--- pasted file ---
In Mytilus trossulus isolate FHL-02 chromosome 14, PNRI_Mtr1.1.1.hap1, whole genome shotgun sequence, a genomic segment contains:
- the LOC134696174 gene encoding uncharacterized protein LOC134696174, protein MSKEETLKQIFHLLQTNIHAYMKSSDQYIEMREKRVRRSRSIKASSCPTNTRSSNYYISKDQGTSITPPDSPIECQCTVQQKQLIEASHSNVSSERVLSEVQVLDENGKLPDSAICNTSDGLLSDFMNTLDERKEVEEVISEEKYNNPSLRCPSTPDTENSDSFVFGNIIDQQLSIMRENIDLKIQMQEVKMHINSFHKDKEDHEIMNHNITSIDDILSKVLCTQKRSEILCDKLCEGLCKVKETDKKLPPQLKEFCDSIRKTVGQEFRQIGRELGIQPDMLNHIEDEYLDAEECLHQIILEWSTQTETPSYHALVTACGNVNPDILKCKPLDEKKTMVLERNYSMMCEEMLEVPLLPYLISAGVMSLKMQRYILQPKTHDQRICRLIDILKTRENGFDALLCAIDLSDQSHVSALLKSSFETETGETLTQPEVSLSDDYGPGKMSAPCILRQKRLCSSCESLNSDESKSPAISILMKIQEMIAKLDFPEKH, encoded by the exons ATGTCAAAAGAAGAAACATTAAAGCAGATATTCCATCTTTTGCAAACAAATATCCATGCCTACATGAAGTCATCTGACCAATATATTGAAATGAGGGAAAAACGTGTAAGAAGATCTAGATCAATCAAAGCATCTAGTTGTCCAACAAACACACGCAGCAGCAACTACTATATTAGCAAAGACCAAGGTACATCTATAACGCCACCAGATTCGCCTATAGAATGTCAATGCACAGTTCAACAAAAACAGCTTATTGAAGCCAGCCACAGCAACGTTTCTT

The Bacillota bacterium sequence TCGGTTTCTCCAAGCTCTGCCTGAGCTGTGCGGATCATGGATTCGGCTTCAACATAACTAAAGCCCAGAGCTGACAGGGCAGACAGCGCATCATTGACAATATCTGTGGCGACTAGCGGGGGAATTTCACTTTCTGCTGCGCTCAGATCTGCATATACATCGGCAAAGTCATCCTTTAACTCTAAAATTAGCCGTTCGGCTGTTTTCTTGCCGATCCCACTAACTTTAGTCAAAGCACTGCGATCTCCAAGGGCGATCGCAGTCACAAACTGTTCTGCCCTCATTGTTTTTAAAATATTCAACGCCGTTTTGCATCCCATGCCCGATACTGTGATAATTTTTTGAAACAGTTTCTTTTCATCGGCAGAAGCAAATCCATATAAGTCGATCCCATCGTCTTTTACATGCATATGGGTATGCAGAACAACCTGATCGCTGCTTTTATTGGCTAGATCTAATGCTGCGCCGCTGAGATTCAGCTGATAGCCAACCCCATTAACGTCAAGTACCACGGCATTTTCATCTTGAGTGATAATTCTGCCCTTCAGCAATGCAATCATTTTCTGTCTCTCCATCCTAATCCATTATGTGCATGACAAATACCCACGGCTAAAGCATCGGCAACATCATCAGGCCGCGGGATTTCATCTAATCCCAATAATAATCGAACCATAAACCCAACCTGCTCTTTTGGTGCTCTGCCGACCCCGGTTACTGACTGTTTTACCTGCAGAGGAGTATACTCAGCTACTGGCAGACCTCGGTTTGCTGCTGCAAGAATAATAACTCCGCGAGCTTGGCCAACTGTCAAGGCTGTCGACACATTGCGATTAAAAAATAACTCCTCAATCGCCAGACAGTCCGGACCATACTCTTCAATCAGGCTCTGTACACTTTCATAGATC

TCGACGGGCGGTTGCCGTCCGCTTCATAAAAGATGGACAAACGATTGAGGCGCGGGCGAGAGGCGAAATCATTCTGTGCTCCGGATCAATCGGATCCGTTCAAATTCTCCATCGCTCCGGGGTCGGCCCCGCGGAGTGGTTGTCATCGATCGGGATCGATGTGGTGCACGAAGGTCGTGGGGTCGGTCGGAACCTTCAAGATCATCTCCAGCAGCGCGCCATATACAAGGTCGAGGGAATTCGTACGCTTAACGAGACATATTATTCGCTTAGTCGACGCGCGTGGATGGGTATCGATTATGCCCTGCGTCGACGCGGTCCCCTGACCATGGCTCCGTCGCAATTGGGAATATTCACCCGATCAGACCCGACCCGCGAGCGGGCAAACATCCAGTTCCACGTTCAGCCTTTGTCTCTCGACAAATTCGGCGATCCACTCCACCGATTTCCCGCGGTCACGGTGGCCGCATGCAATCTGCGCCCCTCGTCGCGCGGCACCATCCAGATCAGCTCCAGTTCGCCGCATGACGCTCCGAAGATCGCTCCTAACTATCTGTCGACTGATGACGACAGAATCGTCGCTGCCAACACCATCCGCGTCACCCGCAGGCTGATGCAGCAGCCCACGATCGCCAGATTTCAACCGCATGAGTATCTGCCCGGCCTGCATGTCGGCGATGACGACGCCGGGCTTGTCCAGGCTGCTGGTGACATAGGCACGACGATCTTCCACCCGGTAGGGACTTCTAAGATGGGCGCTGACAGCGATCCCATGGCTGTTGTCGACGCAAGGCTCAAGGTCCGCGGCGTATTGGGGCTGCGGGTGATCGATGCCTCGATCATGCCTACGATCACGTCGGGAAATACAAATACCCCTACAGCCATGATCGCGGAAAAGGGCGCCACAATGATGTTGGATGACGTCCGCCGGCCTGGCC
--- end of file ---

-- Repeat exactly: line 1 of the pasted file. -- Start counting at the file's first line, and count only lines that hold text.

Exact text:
In Mytilus trossulus isolate FHL-02 chromosome 14, PNRI_Mtr1.1.1.hap1, whole genome shotgun sequence, a genomic segment contains: